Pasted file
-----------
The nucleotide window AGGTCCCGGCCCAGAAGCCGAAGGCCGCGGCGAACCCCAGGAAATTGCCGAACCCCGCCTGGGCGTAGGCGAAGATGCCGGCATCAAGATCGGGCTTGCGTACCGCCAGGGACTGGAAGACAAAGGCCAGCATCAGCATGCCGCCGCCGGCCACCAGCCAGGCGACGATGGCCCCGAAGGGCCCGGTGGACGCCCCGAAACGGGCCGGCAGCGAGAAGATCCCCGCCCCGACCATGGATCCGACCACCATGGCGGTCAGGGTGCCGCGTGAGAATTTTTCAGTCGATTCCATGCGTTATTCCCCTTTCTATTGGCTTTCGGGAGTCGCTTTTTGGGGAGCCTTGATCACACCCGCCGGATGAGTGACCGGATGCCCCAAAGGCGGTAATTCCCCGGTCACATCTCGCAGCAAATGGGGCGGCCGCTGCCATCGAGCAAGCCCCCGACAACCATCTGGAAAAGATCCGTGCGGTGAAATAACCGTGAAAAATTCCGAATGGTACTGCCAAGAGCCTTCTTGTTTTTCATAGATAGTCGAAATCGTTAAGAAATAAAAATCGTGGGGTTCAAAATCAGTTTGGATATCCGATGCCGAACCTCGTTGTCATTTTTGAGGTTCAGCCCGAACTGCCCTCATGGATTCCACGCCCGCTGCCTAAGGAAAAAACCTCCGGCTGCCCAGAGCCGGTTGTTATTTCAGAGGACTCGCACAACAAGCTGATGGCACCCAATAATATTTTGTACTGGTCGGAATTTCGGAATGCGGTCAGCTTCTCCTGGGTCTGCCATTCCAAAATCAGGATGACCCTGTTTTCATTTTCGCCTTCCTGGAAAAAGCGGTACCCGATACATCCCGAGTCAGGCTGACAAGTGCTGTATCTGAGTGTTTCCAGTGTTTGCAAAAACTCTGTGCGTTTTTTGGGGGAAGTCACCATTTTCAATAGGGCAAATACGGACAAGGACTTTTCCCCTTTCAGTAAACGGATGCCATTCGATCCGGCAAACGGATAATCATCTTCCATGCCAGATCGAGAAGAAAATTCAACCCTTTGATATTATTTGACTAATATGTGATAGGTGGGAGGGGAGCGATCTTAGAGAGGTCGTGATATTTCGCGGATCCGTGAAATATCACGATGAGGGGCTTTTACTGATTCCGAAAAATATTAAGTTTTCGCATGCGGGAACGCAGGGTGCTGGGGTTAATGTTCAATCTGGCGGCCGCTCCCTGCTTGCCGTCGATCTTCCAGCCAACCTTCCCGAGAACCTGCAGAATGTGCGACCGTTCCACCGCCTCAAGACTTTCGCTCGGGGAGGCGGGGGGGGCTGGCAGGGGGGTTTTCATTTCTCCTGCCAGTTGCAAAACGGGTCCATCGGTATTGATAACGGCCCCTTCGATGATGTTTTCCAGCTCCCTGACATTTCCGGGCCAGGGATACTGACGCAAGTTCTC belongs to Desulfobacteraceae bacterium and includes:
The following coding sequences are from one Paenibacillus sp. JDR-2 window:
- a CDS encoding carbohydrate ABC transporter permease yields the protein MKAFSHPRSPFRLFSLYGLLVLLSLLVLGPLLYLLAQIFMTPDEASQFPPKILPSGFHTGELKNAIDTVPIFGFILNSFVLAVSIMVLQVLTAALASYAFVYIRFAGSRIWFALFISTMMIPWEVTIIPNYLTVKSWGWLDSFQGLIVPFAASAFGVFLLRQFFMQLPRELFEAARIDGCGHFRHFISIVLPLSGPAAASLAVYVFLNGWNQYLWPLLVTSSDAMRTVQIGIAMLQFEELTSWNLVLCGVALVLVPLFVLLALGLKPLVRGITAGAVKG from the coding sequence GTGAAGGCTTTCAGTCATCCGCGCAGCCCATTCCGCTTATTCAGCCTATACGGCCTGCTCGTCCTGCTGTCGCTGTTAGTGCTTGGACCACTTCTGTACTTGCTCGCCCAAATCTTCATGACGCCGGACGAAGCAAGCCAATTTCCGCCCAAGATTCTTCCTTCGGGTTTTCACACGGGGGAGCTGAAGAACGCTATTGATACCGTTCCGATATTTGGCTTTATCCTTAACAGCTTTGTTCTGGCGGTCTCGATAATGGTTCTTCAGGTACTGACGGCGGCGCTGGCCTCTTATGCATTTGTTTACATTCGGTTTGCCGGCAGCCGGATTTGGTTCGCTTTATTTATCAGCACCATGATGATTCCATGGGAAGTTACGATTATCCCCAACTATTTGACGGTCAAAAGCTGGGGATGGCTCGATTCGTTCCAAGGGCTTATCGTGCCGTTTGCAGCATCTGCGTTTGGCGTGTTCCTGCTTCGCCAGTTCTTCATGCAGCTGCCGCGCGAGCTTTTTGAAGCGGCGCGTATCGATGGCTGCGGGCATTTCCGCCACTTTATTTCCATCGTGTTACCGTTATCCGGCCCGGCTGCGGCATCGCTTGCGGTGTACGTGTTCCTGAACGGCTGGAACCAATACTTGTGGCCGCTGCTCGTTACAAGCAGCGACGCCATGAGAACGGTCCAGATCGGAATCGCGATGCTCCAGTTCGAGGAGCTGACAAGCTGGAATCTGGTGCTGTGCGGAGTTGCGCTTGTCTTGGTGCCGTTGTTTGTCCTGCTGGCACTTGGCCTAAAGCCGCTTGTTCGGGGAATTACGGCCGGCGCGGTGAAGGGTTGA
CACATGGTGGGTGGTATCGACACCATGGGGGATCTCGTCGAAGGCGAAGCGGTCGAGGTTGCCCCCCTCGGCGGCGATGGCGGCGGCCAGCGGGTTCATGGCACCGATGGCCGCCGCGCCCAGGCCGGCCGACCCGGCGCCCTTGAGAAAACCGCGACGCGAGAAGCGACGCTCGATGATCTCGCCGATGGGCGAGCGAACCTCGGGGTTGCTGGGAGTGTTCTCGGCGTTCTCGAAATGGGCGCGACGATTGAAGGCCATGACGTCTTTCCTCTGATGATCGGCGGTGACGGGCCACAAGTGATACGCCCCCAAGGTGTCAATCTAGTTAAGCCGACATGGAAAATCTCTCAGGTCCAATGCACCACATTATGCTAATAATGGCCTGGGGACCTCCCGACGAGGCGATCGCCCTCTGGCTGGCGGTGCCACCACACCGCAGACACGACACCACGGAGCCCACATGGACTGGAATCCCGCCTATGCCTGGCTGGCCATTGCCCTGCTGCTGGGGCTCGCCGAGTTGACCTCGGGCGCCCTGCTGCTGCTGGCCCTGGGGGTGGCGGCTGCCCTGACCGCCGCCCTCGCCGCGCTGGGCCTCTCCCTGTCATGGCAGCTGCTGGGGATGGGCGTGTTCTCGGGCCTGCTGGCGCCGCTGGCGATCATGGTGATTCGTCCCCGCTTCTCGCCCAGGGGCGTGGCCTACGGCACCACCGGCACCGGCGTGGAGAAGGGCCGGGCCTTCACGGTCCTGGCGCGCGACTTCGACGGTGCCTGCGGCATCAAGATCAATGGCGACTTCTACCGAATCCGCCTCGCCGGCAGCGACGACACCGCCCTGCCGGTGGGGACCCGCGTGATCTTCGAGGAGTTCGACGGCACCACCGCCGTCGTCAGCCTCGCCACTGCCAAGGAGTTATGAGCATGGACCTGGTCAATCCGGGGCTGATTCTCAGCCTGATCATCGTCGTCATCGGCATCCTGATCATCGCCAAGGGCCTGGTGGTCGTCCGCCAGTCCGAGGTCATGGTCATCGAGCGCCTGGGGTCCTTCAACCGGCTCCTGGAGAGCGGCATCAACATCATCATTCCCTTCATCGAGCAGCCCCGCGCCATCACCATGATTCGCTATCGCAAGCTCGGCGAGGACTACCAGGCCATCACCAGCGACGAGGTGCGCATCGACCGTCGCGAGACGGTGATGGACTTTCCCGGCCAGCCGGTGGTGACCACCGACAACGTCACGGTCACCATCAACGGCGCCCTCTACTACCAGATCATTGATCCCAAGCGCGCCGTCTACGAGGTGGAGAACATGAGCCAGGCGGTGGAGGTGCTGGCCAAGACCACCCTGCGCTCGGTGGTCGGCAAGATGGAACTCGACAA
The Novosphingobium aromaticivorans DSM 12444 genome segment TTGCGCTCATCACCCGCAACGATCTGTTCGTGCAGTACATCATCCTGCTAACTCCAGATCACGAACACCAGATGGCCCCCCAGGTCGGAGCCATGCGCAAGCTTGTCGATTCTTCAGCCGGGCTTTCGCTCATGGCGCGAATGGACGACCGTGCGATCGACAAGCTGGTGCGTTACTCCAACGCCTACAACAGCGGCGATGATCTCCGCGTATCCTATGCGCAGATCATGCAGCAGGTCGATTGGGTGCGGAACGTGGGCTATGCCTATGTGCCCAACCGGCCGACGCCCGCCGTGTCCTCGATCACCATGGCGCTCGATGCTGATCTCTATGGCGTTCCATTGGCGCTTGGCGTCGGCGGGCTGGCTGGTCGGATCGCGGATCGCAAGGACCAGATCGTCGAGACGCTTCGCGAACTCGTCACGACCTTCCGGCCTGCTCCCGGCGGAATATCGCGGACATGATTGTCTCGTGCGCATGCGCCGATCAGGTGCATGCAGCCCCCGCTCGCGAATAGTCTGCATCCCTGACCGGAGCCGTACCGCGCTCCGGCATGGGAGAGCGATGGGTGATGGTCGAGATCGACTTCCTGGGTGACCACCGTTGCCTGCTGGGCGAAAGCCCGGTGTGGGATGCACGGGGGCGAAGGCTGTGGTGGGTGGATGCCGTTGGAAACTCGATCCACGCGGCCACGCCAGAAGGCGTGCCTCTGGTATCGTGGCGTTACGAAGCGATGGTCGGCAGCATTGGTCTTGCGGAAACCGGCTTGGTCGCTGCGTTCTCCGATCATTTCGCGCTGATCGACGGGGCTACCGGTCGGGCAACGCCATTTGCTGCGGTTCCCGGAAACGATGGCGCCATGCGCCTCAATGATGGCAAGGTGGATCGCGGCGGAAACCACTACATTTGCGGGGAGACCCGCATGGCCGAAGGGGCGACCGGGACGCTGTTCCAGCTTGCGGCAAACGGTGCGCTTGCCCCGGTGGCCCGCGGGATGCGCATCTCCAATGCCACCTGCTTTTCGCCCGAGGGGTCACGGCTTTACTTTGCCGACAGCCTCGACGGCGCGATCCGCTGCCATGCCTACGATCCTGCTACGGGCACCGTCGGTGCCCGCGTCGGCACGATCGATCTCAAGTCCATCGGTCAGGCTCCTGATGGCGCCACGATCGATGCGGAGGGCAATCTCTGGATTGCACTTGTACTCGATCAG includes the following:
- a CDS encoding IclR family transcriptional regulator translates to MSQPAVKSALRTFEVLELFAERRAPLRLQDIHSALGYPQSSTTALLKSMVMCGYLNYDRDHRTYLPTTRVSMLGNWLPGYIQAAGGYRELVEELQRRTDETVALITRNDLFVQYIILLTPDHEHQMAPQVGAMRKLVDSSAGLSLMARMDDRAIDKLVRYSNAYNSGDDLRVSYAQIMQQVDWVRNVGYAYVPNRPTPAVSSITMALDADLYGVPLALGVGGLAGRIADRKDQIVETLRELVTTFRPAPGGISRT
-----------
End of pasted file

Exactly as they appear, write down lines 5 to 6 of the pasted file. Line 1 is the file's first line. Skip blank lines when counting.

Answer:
The Novosphingobium aromaticivorans DSM 12444 genome segment TTGCGCTCATCACCCGCAACGATCTGTTCGTGCAGTACATCATCCTGCTAACTCCAGATCACGAACACCAGATGGCCCCCCAGGTCGGAGCCATGCGCAAGCTTGTCGATTCTTCAGCCGGGCTTTCGCTCATGGCGCGAATGGACGACCGTGCGATCGACAAGCTGGTGCGTTACTCCAACGCCTACAACAGCGGCGATGATCTCCGCGTATCCTATGCGCAGATCATGCAGCAGGTCGATTGGGTGCGGAACGTGGGCTATGCCTATGTGCCCAACCGGCCGACGCCCGCCGTGTCCTCGATCACCATGGCGCTCGATGCTGATCTCTATGGCGTTCCATTGGCGCTTGGCGTCGGCGGGCTGGCTGGTCGGATCGCGGATCGCAAGGACCAGATCGTCGAGACGCTTCGCGAACTCGTCACGACCTTCCGGCCTGCTCCCGGCGGAATATCGCGGACATGATTGTCTCGTGCGCATGCGCCGATCAGGTGCATGCAGCCCCCGCTCGCGAATAGTCTGCATCCCTGACCGGAGCCGTACCGCGCTCCGGCATGGGAGAGCGATGGGTGATGGTCGAGATCGACTTCCTGGGTGACCACCGTTGCCTGCTGGGCGAAAGCCCGGTGTGGGATGCACGGGGGCGAAGGCTGTGGTGGGTGGATGCCGTTGGAAACTCGATCCACGCGGCCACGCCAGAAGGCGTGCCTCTGGTATCGTGGCGTTACGAAGCGATGGTCGGCAGCATTGGTCTTGCGGAAACCGGCTTGGTCGCTGCGTTCTCCGATCATTTCGCGCTGATCGACGGGGCTACCGGTCGGGCAACGCCATTTGCTGCGGTTCCCGGAAACGATGGCGCCATGCGCCTCAATGATGGCAAGGTGGATCGCGGCGGAAACCACTACATTTGCGGGGAGACCCGCATGGCCGAAGGGGCGACCGGGACGCTGTTCCAGCTTGCGGCAAACGGTGCGCTTGCCCCGGTGGCCCGCGGGATGCGCATCTCCAATGCCACCTGCTTTTCGCCCGAGGGGTCACGGCTTTACTTTGCCGACAGCCTCGACGGCGCGATCCGCTGCCATGCCTACGATCCTGCTACGGGCACCGTCGGTGCCCGCGTCGGCACGATCGATCTCAAGTCCATCGGTCAGGCTCCTGATGGCGCCACGATCGATGCGGAGGGCAATCTCTGGATTGCACTTGTACTCGATCAG includes the following:
- a CDS encoding IclR family transcriptional regulator translates to MSQPAVKSALRTFEVLELFAERRAPLRLQDIHSALGYPQSSTTALLKSMVMCGYLNYDRDHRTYLPTTRVSMLGNWLPGYIQAAGGYRELVEELQRRTDETVALITRNDLFVQYIILLTPDHEHQMAPQVGAMRKLVDSSAGLSLMARMDDRAIDKLVRYSNAYNSGDDLRVSYAQIMQQVDWVRNVGYAYVPNRPTPAVSSITMALDADLYGVPLALGVGGLAGRIADRKDQIVETLRELVTTFRPAPGGISRT